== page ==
1. Interesting article, as myself, a gentile trying to understand true truth, please put definitions, in parenthesis, of the Hebrew words. Thank you in advance. I do honor the sabbath, friday sunset to saturday sunset, but i’ve yet to honor the seven festivals :/

  2. Interesting article, as myself, a gentile trying to understand true truth, please put definitions, in parenthesis, of the Hebrew words. Thank you in advance. I do honor the sabbath, friday sunset to saturday sunset, but i’ve yet to honor the seven festivals :/

Comments are closed.

Current Top Story
The new security fence is under construction along the Israel-Egypt border.
Israel to Extend Security Fence Along Eastern Border
Latest Judaism Stories
Staum-062615

Amalek, our ultimate foe, understood that when unified, we are invincible and indestructible.

Torat-Hakehillah-logo-NEW

Perhaps on a deeper level, the mitzvah of parah adumah at this junction was not just to purify the body, but the spirit as well.

Rabbi Avi Weiss

Halacha isn’t random; it’s a mechanism guiding individuals and society to a higher ethical plateau.

Q-A-Klass-logo

Question: Should we wash our hands in the bathroom with soap and water, or by pouring water from a vessel with handles three times, alternating hands? I have heard it said that a vessel is used only in the morning upon awakening. What are the rules pertaining to young children? What is the protocol if no vessel is available? Additionally, may we dry our hands via an electric dryer?

Harry Koenigsberg
(Via E-Mail)

Less clear, however, is whether the concept applies to the area of civil law such as the law of transfer of property.

The greatest of men, Moshe, had to wait for Hashem to sprinkle purifying waters on Bnei Yisrael to mark the conclusion of the period of death.

My Plate, My Food
‘My Loaf Is Forbidden To You’
(Nedarim 34b)

Of Chukkim “Satan and the nations of the world made fun.” They may appear irrational & superstitious

I realized from this story that I was sent as a messenger from above. Hashem has many helpers in this world to help do his work.

Tosafos answers that nevertheless the sprinkling is a part of his taharah process.

“What difference does that make?” replied Shraga. “What counts is the agreement that we made. I said two hundred fifty and you accepted.”

Zaidie’s legacy of smiles and loving words was all but buried with him, now the family fights over $

Israel’s complaining frustrated Moshe, making it increasingly hard for him to lead effectively

Dovid’s musical Torah teachings were designed to penetrate the soul and the emotions.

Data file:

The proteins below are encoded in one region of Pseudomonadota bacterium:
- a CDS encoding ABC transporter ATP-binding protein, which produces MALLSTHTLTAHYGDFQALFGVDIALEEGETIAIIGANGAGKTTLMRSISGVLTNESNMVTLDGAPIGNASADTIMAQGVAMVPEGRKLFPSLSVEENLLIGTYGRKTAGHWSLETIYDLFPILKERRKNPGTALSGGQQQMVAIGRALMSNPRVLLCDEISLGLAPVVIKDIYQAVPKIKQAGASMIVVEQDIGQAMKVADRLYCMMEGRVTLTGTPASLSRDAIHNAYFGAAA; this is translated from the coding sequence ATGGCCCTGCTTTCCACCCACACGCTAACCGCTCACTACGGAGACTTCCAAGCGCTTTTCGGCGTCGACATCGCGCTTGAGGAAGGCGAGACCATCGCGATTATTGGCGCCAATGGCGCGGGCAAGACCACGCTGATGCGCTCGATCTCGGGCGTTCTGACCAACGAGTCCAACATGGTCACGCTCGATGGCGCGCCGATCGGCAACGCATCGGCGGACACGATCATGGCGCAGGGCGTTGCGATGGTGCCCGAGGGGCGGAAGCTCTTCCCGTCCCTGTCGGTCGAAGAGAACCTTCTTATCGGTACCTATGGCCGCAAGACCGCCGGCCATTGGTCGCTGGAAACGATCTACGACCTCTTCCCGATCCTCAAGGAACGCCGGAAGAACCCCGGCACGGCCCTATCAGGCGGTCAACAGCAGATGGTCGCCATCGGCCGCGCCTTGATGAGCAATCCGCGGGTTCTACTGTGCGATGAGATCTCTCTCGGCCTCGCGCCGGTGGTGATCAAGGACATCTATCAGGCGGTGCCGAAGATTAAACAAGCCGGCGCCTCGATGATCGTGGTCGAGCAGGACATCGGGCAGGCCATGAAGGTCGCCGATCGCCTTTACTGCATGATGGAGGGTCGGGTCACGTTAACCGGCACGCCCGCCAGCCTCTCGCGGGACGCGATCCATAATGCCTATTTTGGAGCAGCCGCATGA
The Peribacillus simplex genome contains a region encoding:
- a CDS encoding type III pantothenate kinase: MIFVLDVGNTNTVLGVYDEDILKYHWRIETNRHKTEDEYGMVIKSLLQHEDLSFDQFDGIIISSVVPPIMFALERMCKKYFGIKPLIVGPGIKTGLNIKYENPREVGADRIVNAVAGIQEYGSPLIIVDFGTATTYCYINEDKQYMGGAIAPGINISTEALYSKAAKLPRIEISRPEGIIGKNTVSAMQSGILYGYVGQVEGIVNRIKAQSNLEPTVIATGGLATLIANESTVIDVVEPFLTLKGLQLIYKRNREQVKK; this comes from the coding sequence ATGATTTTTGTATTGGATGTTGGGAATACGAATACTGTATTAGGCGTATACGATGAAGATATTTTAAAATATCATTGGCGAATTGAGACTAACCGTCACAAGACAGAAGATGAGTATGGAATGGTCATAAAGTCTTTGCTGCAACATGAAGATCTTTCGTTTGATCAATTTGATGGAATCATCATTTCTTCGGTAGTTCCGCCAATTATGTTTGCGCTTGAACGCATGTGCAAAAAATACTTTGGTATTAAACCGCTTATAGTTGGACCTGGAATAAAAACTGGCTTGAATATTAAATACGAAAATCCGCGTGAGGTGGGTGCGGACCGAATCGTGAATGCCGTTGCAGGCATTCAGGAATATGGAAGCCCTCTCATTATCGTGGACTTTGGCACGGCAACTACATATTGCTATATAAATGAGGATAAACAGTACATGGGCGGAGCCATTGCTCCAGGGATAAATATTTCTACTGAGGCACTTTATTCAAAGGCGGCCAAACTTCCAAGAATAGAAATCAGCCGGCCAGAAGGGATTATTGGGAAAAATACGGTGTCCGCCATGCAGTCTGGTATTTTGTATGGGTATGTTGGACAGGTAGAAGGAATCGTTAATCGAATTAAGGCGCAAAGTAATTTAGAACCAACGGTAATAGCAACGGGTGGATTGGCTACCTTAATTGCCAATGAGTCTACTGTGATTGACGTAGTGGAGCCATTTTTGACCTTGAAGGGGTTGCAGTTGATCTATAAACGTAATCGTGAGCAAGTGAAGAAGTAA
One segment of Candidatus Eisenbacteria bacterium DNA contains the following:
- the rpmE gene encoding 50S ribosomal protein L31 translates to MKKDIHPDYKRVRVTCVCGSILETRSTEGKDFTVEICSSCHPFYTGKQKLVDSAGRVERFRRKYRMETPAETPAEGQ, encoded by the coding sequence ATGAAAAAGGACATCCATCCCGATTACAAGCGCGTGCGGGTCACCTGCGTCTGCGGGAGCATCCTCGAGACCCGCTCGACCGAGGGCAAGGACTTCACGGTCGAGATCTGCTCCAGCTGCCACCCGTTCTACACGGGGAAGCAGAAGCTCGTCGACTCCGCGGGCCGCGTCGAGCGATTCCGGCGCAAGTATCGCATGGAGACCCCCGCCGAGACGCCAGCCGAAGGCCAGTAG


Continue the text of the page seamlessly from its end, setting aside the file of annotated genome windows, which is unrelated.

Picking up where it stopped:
It occurred to me, as my brain rattled in my skull on a two-hundred mile ride through rural Virginia, that our souls work in much the same way.

More Articles from Rabbi Yaakov Klass
Q-A-Klass-logo

Question: Should we wash our hands in the bathroom with soap and water, or by pouring water from a vessel with handles three times, alternating hands? I have heard it said that a vessel is used only in the morning upon awakening. What are the rules pertaining to young children? What is the protocol if no vessel is available? Additionally, may we dry our hands via an electric dryer?

Harry Koenigsberg
(Via E-Mail)

Question: Should we wash our hands in the bathroom with soap and water, or by pouring water from a vessel with handles three times, alternating hands? I have heard it said that a vessel is used only in the morning upon awakening. What are the rules pertaining to young children? What is the protocol if no vessel is available? Additionally, may we dry our hands via an electric dryer?

Harry Koenigsberg
(Via E-Mail)

Question: Should we wash our hands in the bathroom with soap and water, or by pouring water from a vessel with handles three times, alternating hands? I have heard it said that a vessel is used only in the morning upon awakening. What are the rules pertaining to young children? What is the protocol if no vessel is available? Additionally, may we dry our hands via an electric dryer?

Harry Koenigsberg
(Via E-Mail)

Question: Should we wash our hands in the bathroom with soap and water, or by pouring water from a vessel with handles three times, alternating hands? I have heard it said that a vessel is used only in the morning upon awakening. What are the rules pertaining to young children? What is the protocol if no vessel is available? Additionally, may we dry our hands via an electric dryer?

Harry Koenigsberg
(Via E-Mail)

Printed from: http://www.jewishpress.com/judaism/ask-the-rabbi/q-a-the-leap-year-at-adar-part-ii/2014/03/06/

Scan this QR code to visit this page online: